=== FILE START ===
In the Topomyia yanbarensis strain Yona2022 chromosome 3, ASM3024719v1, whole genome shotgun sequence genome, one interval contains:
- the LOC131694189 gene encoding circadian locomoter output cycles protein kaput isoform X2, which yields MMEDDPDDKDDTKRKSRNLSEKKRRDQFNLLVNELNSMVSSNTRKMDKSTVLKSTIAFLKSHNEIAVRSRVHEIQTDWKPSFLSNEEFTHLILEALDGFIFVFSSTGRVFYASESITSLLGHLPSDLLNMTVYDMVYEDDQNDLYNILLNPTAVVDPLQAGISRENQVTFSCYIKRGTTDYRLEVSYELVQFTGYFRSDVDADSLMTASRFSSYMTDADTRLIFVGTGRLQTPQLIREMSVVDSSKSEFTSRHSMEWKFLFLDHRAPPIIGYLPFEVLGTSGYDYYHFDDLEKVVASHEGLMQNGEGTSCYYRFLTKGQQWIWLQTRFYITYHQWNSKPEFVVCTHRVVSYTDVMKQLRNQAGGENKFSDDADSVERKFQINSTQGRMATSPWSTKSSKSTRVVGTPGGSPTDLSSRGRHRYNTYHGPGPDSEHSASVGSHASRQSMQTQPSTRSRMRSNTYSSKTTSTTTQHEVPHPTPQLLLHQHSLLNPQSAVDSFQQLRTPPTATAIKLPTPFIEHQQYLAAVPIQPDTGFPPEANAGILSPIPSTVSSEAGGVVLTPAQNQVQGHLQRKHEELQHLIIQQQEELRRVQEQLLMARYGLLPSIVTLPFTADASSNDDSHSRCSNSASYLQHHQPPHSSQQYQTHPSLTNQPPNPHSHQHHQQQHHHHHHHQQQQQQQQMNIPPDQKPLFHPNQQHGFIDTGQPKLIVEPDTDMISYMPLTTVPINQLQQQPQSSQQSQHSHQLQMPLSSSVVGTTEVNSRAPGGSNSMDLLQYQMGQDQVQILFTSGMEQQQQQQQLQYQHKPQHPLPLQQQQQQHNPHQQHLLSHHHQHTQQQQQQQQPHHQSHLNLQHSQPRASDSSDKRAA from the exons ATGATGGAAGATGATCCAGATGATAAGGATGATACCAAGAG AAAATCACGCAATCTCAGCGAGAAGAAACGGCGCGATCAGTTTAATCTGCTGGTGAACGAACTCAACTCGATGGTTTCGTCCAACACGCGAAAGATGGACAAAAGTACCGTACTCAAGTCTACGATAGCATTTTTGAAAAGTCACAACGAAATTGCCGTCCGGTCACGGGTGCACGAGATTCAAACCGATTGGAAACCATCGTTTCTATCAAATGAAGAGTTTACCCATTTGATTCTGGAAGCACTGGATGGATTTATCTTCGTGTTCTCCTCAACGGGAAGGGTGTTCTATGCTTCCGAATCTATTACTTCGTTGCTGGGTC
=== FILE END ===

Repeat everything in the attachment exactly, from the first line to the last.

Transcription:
In the Topomyia yanbarensis strain Yona2022 chromosome 3, ASM3024719v1, whole genome shotgun sequence genome, one interval contains:
- the LOC131694189 gene encoding circadian locomoter output cycles protein kaput isoform X2, which yields MMEDDPDDKDDTKRKSRNLSEKKRRDQFNLLVNELNSMVSSNTRKMDKSTVLKSTIAFLKSHNEIAVRSRVHEIQTDWKPSFLSNEEFTHLILEALDGFIFVFSSTGRVFYASESITSLLGHLPSDLLNMTVYDMVYEDDQNDLYNILLNPTAVVDPLQAGISRENQVTFSCYIKRGTTDYRLEVSYELVQFTGYFRSDVDADSLMTASRFSSYMTDADTRLIFVGTGRLQTPQLIREMSVVDSSKSEFTSRHSMEWKFLFLDHRAPPIIGYLPFEVLGTSGYDYYHFDDLEKVVASHEGLMQNGEGTSCYYRFLTKGQQWIWLQTRFYITYHQWNSKPEFVVCTHRVVSYTDVMKQLRNQAGGENKFSDDADSVERKFQINSTQGRMATSPWSTKSSKSTRVVGTPGGSPTDLSSRGRHRYNTYHGPGPDSEHSASVGSHASRQSMQTQPSTRSRMRSNTYSSKTTSTTTQHEVPHPTPQLLLHQHSLLNPQSAVDSFQQLRTPPTATAIKLPTPFIEHQQYLAAVPIQPDTGFPPEANAGILSPIPSTVSSEAGGVVLTPAQNQVQGHLQRKHEELQHLIIQQQEELRRVQEQLLMARYGLLPSIVTLPFTADASSNDDSHSRCSNSASYLQHHQPPHSSQQYQTHPSLTNQPPNPHSHQHHQQQHHHHHHHQQQQQQQQMNIPPDQKPLFHPNQQHGFIDTGQPKLIVEPDTDMISYMPLTTVPINQLQQQPQSSQQSQHSHQLQMPLSSSVVGTTEVNSRAPGGSNSMDLLQYQMGQDQVQILFTSGMEQQQQQQQLQYQHKPQHPLPLQQQQQQHNPHQQHLLSHHHQHTQQQQQQQQPHHQSHLNLQHSQPRASDSSDKRAA from the exons ATGATGGAAGATGATCCAGATGATAAGGATGATACCAAGAG AAAATCACGCAATCTCAGCGAGAAGAAACGGCGCGATCAGTTTAATCTGCTGGTGAACGAACTCAACTCGATGGTTTCGTCCAACACGCGAAAGATGGACAAAAGTACCGTACTCAAGTCTACGATAGCATTTTTGAAAAGTCACAACGAAATTGCCGTCCGGTCACGGGTGCACGAGATTCAAACCGATTGGAAACCATCGTTTCTATCAAATGAAGAGTTTACCCATTTGATTCTGGAAGCACTGGATGGATTTATCTTCGTGTTCTCCTCAACGGGAAGGGTGTTCTATGCTTCCGAATCTATTACTTCGTTGCTGGGTC